You need to get rid of some of your stuff. You need to convert some of the “stuff” around your house to cash. Look around your house. Even if it’s paid off, you may be better off selling it. Why? You’re paying to maintain it.
Nothing should be off the table. If you’ve got a car, ask yourself about the purpose of the car. If it’s transportation, there are a lot of ways you can get from here to there. Is there a cheaper way to do so? Be radical.
5. Set up a repayment plan.
The Bible says in Proverbs 21:5, “Good planning and hard work lead to prosperity” (NLT). You’ll need someone objective to help you do this. At Saddleback Church, we provide trained financial counselors to help people in financial crisis.
You don’t have to be a big church to provide these financial counselors. Just find some folks in your church who love people and aren’t scared by numbers. If the person has gotten out of debt themselves, that’s even better.
6. Add no new debt.
Cut out debt cold turkey. Stop going into debt right now. Cut up your credit cards. Don’t get another loan. The number one reason people go in debt is that they can’t live on what they make. Decide today that you will. To do that, you’ve got to be content with what you have. It’s the only long-term antidote to debt.
7. Share the plan with your creditors.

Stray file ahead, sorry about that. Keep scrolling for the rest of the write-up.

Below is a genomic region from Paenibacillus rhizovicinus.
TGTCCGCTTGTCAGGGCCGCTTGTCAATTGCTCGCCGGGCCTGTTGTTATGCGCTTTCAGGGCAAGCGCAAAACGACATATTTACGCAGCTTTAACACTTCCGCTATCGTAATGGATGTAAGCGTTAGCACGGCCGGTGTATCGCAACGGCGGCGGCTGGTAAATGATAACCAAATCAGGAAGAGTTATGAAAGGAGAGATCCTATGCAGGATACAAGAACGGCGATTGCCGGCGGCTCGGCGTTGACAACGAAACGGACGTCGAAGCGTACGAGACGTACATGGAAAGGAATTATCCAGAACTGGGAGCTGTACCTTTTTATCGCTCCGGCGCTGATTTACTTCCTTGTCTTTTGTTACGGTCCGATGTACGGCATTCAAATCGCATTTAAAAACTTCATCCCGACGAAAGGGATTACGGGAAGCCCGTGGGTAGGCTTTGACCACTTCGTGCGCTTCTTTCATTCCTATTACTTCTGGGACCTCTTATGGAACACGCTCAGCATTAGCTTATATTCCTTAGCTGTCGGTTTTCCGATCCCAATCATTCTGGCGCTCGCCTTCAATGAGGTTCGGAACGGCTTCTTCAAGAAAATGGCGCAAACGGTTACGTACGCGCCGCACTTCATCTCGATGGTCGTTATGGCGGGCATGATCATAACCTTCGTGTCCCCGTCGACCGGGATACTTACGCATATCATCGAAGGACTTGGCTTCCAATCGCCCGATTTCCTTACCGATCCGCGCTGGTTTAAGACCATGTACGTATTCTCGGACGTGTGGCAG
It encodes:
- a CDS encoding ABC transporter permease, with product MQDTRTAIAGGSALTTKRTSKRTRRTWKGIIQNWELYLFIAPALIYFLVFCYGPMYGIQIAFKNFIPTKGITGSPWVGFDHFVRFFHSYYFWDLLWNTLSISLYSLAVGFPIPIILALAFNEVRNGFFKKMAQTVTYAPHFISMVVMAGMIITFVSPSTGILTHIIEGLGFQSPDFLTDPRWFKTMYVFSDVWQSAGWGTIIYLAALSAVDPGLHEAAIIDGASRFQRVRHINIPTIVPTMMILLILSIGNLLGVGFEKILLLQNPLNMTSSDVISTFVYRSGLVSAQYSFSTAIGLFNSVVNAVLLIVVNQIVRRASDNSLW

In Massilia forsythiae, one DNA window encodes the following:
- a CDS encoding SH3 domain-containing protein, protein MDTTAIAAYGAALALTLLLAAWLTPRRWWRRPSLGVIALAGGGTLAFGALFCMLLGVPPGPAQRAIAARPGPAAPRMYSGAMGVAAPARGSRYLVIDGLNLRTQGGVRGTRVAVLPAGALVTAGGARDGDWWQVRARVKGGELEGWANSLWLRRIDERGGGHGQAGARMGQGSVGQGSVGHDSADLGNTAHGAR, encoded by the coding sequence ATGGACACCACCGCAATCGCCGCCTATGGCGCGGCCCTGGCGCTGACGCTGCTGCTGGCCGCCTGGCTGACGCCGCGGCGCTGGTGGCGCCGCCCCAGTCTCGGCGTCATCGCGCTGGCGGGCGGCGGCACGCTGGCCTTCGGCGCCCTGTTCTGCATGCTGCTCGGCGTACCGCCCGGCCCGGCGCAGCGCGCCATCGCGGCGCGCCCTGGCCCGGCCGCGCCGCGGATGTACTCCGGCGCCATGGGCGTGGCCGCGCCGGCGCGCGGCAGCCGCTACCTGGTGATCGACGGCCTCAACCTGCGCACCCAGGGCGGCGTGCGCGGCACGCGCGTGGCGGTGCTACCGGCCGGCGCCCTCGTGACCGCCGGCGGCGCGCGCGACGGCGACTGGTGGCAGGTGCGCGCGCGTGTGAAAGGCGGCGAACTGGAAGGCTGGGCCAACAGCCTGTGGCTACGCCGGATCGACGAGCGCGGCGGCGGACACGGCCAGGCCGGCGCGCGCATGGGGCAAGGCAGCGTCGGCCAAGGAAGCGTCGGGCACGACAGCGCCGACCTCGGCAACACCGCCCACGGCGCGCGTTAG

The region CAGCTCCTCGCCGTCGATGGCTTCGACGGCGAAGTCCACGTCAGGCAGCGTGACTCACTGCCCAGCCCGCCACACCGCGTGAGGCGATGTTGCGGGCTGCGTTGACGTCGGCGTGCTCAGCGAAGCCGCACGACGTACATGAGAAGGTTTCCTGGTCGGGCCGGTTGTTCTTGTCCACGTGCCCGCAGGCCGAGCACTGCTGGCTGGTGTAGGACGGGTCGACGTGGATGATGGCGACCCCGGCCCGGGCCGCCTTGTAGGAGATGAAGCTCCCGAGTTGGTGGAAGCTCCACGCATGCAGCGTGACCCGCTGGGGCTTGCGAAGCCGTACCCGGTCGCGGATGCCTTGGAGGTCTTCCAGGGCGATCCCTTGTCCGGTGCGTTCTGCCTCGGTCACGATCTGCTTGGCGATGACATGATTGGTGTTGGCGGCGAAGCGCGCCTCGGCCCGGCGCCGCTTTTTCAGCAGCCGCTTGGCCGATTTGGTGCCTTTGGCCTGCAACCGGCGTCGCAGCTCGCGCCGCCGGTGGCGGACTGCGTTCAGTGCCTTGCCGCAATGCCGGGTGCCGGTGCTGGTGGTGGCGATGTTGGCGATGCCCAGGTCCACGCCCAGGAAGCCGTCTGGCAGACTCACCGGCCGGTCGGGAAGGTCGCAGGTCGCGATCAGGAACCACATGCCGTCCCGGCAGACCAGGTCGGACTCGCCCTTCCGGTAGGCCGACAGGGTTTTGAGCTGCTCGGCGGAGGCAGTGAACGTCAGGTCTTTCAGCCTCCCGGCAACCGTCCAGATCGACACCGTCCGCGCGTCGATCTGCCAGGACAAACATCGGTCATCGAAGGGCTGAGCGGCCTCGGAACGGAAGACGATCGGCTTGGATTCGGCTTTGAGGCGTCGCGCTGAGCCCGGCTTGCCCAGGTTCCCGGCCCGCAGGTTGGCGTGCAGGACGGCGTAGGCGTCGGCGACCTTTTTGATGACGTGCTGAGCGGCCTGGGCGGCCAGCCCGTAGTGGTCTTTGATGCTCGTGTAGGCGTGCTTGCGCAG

Let the people you owe know that things are changing. Make a list of those you owe. Call each one of them and say, “I don’t want to file bankruptcy. It’s not good for you. It’s not good for me. I can’t pay you $100 a month. I just don’t have it. But I could pay you $25 a month. I want to pay off my debts. Can you help me with this?”
God will give you favor with people when you determine to do the right thing. Most creditors will allow you to do what you need to do to keep paying the debt.
8. Stick to it.
Getting out of debt isn’t easy. It takes discipline, effort, and sacrifice. But you can do it. You’ve just got to stick to the plan. These principles work, but you must work them.
The Bible says in Galatians 6:9, “Let us not get tired of doing what is right, for after a while we will reap a harvest of blessing if we don’t get discouraged and give up” (TLB).
You’ll be tempted to give up. That’s when you need to keep going and stick to the plan. That’s also when you need fellow believers to cheer you on.
God is interested in every detail of your life–including your financial life. He wants you to pay off your debt, and he’ll help you do it. You just have to ask.
Photo source: istock
Dr. Rick Warren is a pastor, global strategist, theologian, philanthropist and founder of pastors.com. As a pastor, Rick founded Saddleback Church in Lake Forest, Calif., in 1980 with one family. He also leads the Purpose Driven Network of churches, a global coalition of congregations in 162 countries. His previous book, The Purpose Driven Church is listed in “100 Christian Books That Changed the 20th Century.”
This article was first published on pastors.com. Used with permission.